It looks great too. The putter has a micro-injection face insert to aid alignment and accuracy.


This putter offers great quality at an amazingly low price. The weighting and stability are as good as some much more expensive putters.


It’s a bit too light for some players. Not as robust as more expensive models, some paint chipping after heavy use. It does not come with a head cover. There is a lack of bounce off the club face.

No products found.

Odyssey’s putter range is deservedly well-known, and this is an excellent addition to their range. The designers do not have beginner golfers in mind with this club, but still does an excellent job for the beginner. It has a unique insert design, with a dual layer injected moulded insert, which makes it a very forgiving club. It uses Odyssey’s well-regarded ‘white-hot’ insert technology to give it both speed and feel. The clubhead has a clear textured coat which increases friction when you strike the ball, and this adds speed on the green. It comes with a choice of grips.

The clubhead is a mallet type but with an innovative ‘V-line fang’ design for greater control of the ball.


A high-quality putter which can take you from beginner to low handicapper. The soft feel on the ball is a useful feature for the beginner as it enables you to develop a feel for your strokes as you gain experience. This versatility makes it very good value. The high level of technology makes it easy to customise.


Not a budget option. The customisation may be a disadvantage for beginners, as the wide variety of options on offer may be confusing until you have developed your golfing game.

No products found.

This club is another high-tech putter from the well-known Odyssey range, and it is an excellent putter. It has a mallet style head with modern design. The superb engineering has brought great weight and stability to this putter. It also comes with an oversized handle as an option. It has a cutting edge insert in the face which adds roll to the ball and has been praised by professional golfers. Its high contrast appearance is an aid to alignment. It is face-balanced and has a double-bend shaft, with the bends just above the putter head.

The steel mesh on the face adds a good feel and makes a distinctive and satisfying sound when you hit the ball. It includes a head cover. Counterbalanced through the grip, it does not have weights in the grip or in the putter itself. Its perimeter weighting gives excellent stability and forgiveness if you make an off-center putt. It has a counter-balance technology, and this means the manufacturers  have made the bottom and the top of the putter heavier to help you make a consistent smooth stroke time after time. A putter which can take you from your first rounds of golf to being much more experienced.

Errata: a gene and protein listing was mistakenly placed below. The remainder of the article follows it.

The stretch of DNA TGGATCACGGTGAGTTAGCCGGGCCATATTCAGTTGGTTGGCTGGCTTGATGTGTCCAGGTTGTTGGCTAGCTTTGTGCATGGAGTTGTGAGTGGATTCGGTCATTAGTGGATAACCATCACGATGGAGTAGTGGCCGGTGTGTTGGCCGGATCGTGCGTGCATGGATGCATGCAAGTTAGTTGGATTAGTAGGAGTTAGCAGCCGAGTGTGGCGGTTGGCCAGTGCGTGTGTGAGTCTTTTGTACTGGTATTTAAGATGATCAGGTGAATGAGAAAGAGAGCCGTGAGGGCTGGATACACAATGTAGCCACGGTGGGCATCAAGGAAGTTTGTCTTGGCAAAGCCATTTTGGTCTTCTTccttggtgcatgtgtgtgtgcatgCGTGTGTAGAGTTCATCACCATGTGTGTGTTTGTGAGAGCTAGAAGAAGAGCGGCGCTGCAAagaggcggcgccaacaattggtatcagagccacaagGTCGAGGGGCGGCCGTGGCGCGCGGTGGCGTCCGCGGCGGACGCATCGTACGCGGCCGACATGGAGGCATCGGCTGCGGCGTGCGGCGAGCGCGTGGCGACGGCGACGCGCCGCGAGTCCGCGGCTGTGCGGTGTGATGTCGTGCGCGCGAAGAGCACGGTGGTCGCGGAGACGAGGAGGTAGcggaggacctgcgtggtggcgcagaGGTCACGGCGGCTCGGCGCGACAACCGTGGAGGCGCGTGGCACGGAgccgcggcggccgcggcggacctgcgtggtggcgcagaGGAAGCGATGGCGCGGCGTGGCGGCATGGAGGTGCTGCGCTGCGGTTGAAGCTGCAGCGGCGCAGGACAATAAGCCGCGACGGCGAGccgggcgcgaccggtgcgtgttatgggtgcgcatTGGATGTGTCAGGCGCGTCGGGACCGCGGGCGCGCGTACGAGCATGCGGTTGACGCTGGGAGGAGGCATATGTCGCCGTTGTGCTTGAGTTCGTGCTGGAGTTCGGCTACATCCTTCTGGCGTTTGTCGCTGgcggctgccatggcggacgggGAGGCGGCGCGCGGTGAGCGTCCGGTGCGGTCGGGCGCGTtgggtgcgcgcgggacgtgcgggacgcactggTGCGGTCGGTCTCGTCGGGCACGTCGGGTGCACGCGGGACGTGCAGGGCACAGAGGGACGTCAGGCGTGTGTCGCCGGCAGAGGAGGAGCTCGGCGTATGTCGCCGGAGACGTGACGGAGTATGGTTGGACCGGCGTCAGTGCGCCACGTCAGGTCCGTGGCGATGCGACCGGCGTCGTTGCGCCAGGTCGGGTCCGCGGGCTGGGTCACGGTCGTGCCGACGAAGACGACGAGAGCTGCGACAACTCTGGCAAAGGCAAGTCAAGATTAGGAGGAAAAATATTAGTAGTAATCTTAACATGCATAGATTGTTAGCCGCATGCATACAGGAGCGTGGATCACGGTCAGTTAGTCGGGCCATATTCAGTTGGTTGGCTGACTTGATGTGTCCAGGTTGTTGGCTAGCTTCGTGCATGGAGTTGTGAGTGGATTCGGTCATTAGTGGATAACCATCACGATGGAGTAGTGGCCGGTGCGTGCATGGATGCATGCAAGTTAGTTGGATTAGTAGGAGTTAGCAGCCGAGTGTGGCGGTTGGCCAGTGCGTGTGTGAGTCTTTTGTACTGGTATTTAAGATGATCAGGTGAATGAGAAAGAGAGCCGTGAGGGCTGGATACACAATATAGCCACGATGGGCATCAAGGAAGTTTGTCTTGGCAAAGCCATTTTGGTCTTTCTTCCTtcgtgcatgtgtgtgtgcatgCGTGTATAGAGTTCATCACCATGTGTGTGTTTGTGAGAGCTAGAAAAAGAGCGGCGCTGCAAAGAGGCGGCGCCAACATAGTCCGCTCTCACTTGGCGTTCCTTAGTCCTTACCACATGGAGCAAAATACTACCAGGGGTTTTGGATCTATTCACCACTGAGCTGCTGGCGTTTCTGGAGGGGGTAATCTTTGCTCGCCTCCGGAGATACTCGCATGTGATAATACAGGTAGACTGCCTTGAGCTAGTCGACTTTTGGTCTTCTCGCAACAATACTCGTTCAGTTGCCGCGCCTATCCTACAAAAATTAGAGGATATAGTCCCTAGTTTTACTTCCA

Another excellent Odyssey putter. Great Hi-tech looks. Wonderful feel when hitting the ball.


The steel mesh on the face can peel off after use.

No products found.

The highly-regarded putter designer Scotty Cameron has designed this putter. It has a mallet head and face-sole technology. This putter is yet a further innovation at the cutting edge of putter technology. It uses the most advanced metal technology, combining specialised stainless steels and aircraft-grade aluminium inlays for exceptional feel and forgiveness in the clubhead.

This luxury putter comes in three shaft lengths, so it is suitable for players of any height. A single bend shafted club, it is customisable with enhanced alignment options. Its state of the art technology includes a vibration dampening system and a weighting technology, matched to the different shaft lengths. It’s milled clubface also adds to the stability of the club and will give you confidence even on the hardest shot. It looks good too, with milled flanged sightlines and crisscross visual cues. It is glare resistant has the Cameron branding gold black gray and white colour scheme.


This putter offers an enjoyable golfing experience. The different shaft lengths mean it is suitable for nearly all golfers, including women golfers. Each club comes with a serial number guaranteeing it is the genuine article


Only one. The cost.

Best Putters for beginners – Conclusion

The variations in putters are vast, both in price and technology. You may want to start with one of the less expensive putters until you get your skills up and that is fine. For us, however, the No products found. is the standout putter. Although it seems expensive, it will serve you well for many years to come, and its technology will make the game more enjoyable right from the start.